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Published January 01, 2016
The ashes of World War II veteran Elaine Harmon are sitting in a closet in her daughter's home, where they will remain until they can go to what her family says is her rightful resting place: Arlington National Cemetery.
Harmon piloted aircraft in World War II under a special program, Women Airforce Service Pilots, that flew noncombat missions to free up male pilots for combat. Granted veteran status in 1977, the WASPs have been eligible to have their ashes placed at Arlington with military honors since 2002.
But earlier this year, then-Secretary of the Army John McHugh reversed course and ruled WASPs ineligible.
After Harmon died in April at age 95, her daughter, Terry Harmon, 69, of Silver Spring, Maryland, was dismayed to learn that the Army had moved to exclude WASPs. She said her mother had helped lead the effort to gain recognition for WASPs.
"These women have been fighting this battle, off and on, for over 50 years now," she said.
Harmon's family and others are working to overturn McHugh's directive. A petition on change.org has received more than 4,000 signatures. Harmon also hopes Congress will ask incoming Secretary of the Army Eric Fanning about the issue at his upcoming confirmation hearing.
McHugh's memo, which Terry Harmon obtained under the Freedom of Information Act, says Army lawyers reviewed the rules in 2014 and determined that WASPs and other World War II veterans classified as "active duty designees" are not eligible for inurnment — placement of their urns in an above-ground structure at Arlington. The largest group affected by the memo is actually the Merchant Marine, nearly 250,000 of whose members served during World War II.
The WASP program was much smaller — just over 1,000 women were accepted into the program, which ran from 1942 to 1944.
In a statement, Army spokesman Paul Prince said the cemetery superintendent in 2002 had no authority to allow WASPS' remains into the cemetery. Under federal law, he said, WASPs are eligible only for burial at cemeteries run by the Department of Veterans Affairs — not Arlington National Cemetery, which is run by the Army.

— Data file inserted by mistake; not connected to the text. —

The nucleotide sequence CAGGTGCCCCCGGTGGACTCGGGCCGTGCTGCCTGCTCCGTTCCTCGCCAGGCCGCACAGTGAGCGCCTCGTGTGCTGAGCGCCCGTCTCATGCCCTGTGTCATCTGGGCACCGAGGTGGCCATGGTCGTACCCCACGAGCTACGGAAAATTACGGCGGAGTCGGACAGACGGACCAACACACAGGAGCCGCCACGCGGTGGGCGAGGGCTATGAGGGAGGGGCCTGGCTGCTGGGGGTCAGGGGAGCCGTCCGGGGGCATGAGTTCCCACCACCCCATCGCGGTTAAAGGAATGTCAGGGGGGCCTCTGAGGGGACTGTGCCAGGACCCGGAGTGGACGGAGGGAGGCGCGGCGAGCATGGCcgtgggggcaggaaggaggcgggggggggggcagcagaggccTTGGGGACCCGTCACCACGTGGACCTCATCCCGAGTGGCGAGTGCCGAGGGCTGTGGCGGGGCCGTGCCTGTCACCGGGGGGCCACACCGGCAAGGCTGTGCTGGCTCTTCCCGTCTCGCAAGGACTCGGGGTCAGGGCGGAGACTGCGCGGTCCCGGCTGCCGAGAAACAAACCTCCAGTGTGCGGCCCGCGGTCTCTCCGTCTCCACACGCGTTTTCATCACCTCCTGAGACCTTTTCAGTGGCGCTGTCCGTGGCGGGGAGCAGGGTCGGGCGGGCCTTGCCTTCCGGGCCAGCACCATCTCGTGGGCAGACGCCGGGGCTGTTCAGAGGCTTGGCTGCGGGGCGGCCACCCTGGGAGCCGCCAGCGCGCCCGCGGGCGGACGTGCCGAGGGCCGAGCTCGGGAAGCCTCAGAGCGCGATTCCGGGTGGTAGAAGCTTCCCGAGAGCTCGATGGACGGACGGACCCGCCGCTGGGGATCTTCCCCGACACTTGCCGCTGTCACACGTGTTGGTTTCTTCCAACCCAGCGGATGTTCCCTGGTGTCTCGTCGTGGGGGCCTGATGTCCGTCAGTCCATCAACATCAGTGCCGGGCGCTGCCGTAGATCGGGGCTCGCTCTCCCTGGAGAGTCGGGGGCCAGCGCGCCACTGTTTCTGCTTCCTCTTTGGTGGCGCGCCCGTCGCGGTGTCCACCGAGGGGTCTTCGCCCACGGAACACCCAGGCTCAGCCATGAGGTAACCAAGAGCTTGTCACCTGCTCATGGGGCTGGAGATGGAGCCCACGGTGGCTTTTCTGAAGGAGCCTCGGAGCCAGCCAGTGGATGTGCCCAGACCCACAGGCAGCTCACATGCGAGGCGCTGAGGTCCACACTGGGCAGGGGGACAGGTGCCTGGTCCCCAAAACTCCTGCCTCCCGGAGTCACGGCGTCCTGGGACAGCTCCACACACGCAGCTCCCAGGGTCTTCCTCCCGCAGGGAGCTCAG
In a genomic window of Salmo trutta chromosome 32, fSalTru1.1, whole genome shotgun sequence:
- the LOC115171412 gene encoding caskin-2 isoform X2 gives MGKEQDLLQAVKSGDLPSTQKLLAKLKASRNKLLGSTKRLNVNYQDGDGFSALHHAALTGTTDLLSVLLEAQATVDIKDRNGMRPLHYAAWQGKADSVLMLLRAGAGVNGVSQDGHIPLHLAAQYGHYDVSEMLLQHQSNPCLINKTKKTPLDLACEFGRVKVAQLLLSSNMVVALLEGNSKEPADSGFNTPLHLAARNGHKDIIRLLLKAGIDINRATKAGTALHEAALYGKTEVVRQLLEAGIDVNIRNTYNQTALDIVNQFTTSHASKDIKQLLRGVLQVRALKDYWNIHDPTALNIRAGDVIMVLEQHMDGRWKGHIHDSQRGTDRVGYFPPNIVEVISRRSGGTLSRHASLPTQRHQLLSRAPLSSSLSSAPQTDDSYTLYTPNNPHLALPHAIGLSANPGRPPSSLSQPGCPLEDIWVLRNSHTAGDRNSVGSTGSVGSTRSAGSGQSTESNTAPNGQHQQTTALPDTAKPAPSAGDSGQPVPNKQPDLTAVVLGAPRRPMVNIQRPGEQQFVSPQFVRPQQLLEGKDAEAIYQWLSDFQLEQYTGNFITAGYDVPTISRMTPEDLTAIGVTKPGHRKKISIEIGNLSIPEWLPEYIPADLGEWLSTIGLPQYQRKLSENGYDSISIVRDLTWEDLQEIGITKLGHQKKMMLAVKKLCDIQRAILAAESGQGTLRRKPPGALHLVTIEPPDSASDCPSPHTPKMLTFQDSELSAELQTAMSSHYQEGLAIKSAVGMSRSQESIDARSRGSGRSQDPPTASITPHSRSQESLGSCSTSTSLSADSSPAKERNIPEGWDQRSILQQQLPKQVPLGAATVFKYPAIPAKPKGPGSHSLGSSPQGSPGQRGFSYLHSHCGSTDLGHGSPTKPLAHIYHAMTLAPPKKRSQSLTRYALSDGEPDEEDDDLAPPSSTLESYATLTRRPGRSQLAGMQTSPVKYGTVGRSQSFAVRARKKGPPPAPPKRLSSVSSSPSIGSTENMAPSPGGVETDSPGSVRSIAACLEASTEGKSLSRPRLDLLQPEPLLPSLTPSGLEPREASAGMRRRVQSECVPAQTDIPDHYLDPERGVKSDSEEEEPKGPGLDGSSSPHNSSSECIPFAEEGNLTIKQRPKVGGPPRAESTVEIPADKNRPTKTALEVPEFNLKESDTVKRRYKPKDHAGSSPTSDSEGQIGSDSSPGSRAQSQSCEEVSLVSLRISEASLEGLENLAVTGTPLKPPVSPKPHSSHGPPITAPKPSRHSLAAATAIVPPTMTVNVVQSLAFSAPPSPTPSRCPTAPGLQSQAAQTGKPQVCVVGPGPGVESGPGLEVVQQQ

Kate Landdeck, a Texas Woman's University history professor who has focused much of her academic research on WASPs, said she doesn't understand the rationale for the Army going out of its way to exclude this group of women from Arlington after they had been deemed eligible for over a decade without controversy.
WASPs "are a distinct group of women with the surviving 100-or-so women all in their 90s," she said. "It is just mean-spirited for the Secretary of the Army to question their value to their country. Again."
Gen. Henry H. "Hap" Arnold, who commanded the Army Air Forces in World War II, created the WASP unit in 1942 with the intention of granting it full military status, but Congress never approved it.
So the WASPs served as a paramilitary unit, subject to military discipline and staying in barracks, Landdeck said. They test-flew repaired military aircraft, trained combat pilots and towed airborne targets that other pilots fired at with live ammunition during training.
Arlington is running out of space and faces ongoing pressure over its eligibility requirements. Tight rules spell out whose ashes can be laid to rest there, and even tighter rules spell out who is eligible for in-ground burial, which place a greater strain on the cemetery's capacity. Harmon's family says the WASPs aren't asking for anything beyond what they earned: eligibility for placement of ashes. And they say the impact on cemetery capacity would be minimal, given that so few World War II veterans remain.
Harmon's granddaughter, Erin Miller, said her grandmother, a Maryland native, had specifically requested her ashes go to Arlington.
"My grandmother is from here," Miller said. "Arlington is kind of our local national cemetery."
In an interview archived with the Library of Congress, Elaine Harmon recalled she needed permission from her skeptical father to begin training as a pilot while a student at the University of Maryland.
"Back in those days, women weren't expected do things like this, and so many people were against the idea of women flying, endangering their lives," she said in the interview.